To which I say, woohoo! Congratulations. And so forth. I am completely sincere. _Really_.
It reminded me, however, of a conversation I had last weekend with my friend A. We covered a lot of ground, but at one point, I was giving an example of how it is helpful to have insight into oneself so one can catch a not-so-good-impulse before acting on it and so not be a jackass unnecessarily. The example was: someone is "slow" to respond to a phone call/e-mail/etc., then I think, perhaps I offended them, no, they think I am a jackass, they've always thought I'm a jackass, they've told everyone I'm a jackass, everyone knows but me and they are All Laughing At Me. E-mail sent after traveling through this sequence is Rarely Well-Formed and I have, over the years, learned to Just Wait. Also to tell myself, oh, come on, that is Fear of Abandonment and Therefore Entirely the Fault of Your Mother.
To which my friend A. said, Amen, sister and high-fived me.
I was surprised by this, because while I knew A. had some Issues with her family, I also knew she had recently buried her mother after a few years of caring for her in a series of settings ending in a nursing home and A. agonized over this series of events/decisions to this day. I can't see that happening between me and my mother. But while A. did maintain a relationship with her mother to the very end, she had sufficient insight into herself, her mother and their relationship to see that this relationship had in fact done some fairly specific damage.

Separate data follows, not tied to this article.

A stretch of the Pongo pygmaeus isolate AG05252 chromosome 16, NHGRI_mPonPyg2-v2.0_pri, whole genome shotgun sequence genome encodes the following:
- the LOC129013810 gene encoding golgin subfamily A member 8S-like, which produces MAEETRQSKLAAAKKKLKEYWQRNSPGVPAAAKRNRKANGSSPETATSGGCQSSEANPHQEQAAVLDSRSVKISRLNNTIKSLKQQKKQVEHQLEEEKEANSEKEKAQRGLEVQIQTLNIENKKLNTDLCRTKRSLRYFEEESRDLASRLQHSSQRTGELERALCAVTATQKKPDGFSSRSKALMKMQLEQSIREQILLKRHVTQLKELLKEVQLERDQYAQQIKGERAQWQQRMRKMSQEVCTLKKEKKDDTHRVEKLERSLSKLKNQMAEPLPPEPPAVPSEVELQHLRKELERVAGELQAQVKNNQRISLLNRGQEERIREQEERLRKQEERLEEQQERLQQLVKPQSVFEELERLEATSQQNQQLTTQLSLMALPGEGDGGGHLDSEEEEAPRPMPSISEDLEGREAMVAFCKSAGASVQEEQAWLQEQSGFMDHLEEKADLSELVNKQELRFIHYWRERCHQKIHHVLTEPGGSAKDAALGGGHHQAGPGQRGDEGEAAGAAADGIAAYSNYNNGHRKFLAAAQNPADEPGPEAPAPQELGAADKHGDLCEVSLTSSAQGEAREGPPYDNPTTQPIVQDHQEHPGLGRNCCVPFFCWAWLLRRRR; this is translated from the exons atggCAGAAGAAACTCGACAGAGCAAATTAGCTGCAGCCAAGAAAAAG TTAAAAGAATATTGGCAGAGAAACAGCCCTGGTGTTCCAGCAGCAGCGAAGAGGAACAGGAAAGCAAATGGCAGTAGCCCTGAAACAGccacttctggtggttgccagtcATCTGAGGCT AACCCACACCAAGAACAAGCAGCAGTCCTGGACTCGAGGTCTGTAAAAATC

And A. seemed genuinely pleased at having a little tape to play in her head the next time she got wrapped up in that noxious sequence of fear and anxiety about abandonment and mockery, a little tape that said, It Is All My Mother's Fault.
While surprised, I am completely tickled at the idea that this thing that I do, this absolutely NOT forgiveness thing that I do and that is so effective and satisfying to me, might be useful to someone else.
So. If someone has wronged you, and you have been harmed as a result, this is my gift to you: Feel Free to Blame Them, whenever that scar twinges, or that joint aches, or whatever. Someday, like my friend R., you might no longer feel a need to blame them, and at that point, I celebrate that forgiveness has happened. But in the meantime, don't hesitate to give credit right where it's due. It's freeing. And it's the most effective way I've found to redirect those nasty little impulses.
You don't have to do it out loud or in person (in fact, out loud and/or in person might be a really bad idea) for this little trick to be effective.